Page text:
God and Analogy

Theology, basically, seeks to explore and understand the nature of God and religious belief. In doing this, theologians have to figure out how best to talk about God and his attributes without diminishing Him in any way, and while still making Him comprehensible to limited human minds. There are many ways in which this might be done, of course. Often, God is spoken of in metaphor, simile, analogy or some other device used to draw conclusions and understanding based on what we already know and have experienced. One particular example of this is Mark Wynn’s recent book Faith and Place. Here, Wynn constructs a religious epistemology based on place, where he makes knowledge of place analogous with knowledge of God. He says that we can understand something of the nature of God through the knowledge we have of particular places in the material world.

There are three main points to his analogy between God and place:

  1. God and place are supra-individual. Both place and God, he says, can be understood in terms of parts that represent a whole. He identifies God with the genius loci, or “spirit of the place,” and suggests that just as places have an atmosphere that each of its parts reflects individually and together as a whole, parts of the created world can be seen to individually and collaboratively reflect the spirit of God.
  2. God and place have narratively mediated agency. Both places and God exercise influence and can be understood based on previous narrative and story.
  3. God and place ground our identity. Our personal feelings and behavior, habits of life, and memory and stories are grounded in places in the world and in God. Here, he goes one step further than the genius loci, and identifies God with the genius mundi, or “spirit of the world.” Our identity, which is grounded in places n the world, are ultimately grounded in God whose spirit inhabits the world.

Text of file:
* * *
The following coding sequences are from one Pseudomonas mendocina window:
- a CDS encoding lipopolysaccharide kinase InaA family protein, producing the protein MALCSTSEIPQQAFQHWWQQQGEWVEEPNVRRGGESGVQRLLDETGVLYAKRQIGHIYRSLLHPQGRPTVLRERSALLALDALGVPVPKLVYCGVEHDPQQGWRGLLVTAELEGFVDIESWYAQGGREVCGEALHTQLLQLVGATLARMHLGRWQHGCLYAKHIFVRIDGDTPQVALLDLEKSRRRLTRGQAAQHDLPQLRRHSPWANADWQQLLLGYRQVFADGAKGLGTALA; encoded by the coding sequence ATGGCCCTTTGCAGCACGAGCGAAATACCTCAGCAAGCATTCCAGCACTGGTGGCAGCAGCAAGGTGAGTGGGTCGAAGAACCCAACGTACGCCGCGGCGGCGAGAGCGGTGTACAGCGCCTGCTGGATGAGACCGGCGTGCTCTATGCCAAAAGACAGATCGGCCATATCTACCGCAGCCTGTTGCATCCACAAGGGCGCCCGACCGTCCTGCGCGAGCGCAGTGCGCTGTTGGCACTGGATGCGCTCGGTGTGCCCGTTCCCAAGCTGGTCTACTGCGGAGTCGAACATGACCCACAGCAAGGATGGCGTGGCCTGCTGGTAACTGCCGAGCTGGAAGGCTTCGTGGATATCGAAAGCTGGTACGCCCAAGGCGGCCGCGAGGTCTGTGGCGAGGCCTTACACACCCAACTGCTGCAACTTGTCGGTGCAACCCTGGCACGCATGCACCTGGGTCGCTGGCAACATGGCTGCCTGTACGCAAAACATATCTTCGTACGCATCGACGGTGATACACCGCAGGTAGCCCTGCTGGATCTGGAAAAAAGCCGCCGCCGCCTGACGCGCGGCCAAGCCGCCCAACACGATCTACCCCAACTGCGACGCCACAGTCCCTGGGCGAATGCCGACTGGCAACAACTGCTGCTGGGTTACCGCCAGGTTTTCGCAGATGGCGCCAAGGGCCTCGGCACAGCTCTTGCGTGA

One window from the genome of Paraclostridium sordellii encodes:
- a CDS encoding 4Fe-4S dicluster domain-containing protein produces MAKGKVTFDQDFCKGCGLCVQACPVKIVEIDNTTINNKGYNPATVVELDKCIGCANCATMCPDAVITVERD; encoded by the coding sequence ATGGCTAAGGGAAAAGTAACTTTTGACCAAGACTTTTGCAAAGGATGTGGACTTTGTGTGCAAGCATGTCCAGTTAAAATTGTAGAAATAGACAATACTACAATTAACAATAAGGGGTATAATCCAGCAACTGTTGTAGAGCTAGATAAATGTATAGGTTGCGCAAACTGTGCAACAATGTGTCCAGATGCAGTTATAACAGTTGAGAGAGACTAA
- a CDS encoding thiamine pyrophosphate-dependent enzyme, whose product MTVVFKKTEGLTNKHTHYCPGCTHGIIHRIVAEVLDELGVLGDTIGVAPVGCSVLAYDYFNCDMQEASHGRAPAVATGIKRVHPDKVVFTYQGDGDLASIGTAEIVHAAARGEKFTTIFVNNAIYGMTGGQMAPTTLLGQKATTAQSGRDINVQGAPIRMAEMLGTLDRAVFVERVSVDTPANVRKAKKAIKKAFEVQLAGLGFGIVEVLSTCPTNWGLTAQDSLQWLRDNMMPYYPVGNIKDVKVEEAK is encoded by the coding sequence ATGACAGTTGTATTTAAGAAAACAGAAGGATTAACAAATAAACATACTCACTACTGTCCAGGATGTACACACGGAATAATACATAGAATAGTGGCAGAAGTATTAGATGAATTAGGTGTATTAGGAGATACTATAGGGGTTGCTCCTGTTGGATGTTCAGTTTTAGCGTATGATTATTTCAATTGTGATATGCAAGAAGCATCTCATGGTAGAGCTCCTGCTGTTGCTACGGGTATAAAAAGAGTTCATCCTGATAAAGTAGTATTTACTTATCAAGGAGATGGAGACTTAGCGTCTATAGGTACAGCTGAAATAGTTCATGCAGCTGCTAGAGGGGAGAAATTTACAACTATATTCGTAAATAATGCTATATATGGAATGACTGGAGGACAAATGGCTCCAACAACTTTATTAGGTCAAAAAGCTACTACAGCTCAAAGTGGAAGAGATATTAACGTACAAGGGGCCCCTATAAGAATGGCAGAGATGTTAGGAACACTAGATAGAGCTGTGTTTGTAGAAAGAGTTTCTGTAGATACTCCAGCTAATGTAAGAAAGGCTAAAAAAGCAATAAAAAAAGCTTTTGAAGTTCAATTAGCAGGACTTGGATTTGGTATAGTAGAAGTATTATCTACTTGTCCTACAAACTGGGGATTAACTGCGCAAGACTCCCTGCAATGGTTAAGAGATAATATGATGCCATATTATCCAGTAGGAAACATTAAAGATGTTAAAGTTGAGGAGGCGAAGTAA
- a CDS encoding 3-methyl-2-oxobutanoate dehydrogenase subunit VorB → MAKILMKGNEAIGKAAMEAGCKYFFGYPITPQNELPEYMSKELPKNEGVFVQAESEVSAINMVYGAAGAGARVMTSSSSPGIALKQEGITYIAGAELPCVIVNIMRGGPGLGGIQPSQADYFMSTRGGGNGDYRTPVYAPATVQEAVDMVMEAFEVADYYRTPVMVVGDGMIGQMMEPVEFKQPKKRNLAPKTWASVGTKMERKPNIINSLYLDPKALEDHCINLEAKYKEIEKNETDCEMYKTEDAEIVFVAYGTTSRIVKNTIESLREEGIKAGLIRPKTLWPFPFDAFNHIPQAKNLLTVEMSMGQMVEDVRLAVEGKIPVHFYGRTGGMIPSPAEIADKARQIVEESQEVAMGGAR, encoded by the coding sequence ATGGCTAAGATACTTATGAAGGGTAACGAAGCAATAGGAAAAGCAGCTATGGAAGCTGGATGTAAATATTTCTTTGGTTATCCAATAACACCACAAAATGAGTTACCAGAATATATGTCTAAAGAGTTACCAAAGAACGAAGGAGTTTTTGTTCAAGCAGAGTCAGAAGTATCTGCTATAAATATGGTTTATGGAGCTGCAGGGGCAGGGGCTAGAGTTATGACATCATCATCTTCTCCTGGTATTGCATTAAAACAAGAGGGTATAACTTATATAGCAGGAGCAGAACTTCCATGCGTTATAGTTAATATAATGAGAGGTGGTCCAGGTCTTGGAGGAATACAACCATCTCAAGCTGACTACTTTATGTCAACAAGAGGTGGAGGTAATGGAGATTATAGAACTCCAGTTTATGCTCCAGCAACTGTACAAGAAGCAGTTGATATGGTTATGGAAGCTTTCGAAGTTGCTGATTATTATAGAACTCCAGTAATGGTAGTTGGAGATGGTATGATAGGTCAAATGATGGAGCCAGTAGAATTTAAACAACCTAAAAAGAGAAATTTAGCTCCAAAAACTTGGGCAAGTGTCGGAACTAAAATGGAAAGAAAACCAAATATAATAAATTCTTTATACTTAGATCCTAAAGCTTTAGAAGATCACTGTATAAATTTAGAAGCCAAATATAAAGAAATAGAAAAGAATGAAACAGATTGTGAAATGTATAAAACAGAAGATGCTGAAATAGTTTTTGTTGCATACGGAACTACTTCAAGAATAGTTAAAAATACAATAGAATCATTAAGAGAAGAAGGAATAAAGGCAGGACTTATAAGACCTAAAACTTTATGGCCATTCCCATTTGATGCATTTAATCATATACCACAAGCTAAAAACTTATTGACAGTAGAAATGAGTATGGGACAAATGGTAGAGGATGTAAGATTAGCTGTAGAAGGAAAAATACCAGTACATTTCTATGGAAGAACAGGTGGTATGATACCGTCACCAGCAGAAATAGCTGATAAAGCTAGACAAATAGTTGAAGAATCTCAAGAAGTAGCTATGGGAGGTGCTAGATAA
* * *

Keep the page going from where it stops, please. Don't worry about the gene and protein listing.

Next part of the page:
Now, it seems that some of these comparisons can be quite helpful. Understanding various aspects of our relationship to particular places might help us gain knowledge about God’s relationship with His Creation. Furthermore, we might understand how our actions in places are significant to our relationship with God.

On the other hand, talking in terms of analogy can often lead to wrong conclusions about one or both of the subjects in question. God is not identical to place, and so to draw such specific comparisons could lead to less clear understanding, which misses the whole point of making the analogy in the first place! Furthermore, we don’t want to go too far—in this case, it’s easy to become panentheistic in talk about God as place.

Obviously, there are far too many issues surrounding this topic to go far in depth with the subject here. My question for now is simple: Do you think analogical models like this are helpful to think about God? How far is too far when drawing analogies? Should we, rather, keep to abstractions rather than drawing comparisons with such concrete human issues, like place?



  • Jennifer Allen Craft is a regular contributor at Transpositions. Jenn is from southwest Georgia (think swamp, red clay, peanuts, and gnats) and holds a B. A. in Biblical Studies and Humanities from Atlanta Christian College and an M.Litt. in Theology, Imagination and the Arts from St. Andrews. She is currently working on a PhD on the theological significance of place with special attention to the role of the arts in the way we make and identify with places.

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  1. says: Dave

    Analogy is the tool used by most art to bring out spiritual truths. I think often it is more effective at getting to the spirit of the matter. I fear theologians tend to be caught up in the minutiae. The comparison between the two approaches, I believe, is simply one of denotative vs. conotative meaning of the theological or religious terminology being used.

  2. says: Cara

    I agree with Dave–analogy is a useful tool in this instance. However, I prefer Abraham Joshua Heschel’s connection of God to time, rather than place. Place–specific tangible locations–change, erode, or are destroyed. Time is immaterial and eternal. Heschel wrote, “It is a day on which we are called to share in what is eternal in time, to turn from the results of creation to the mystery of creation; from the world of creation to the creation of the world.”

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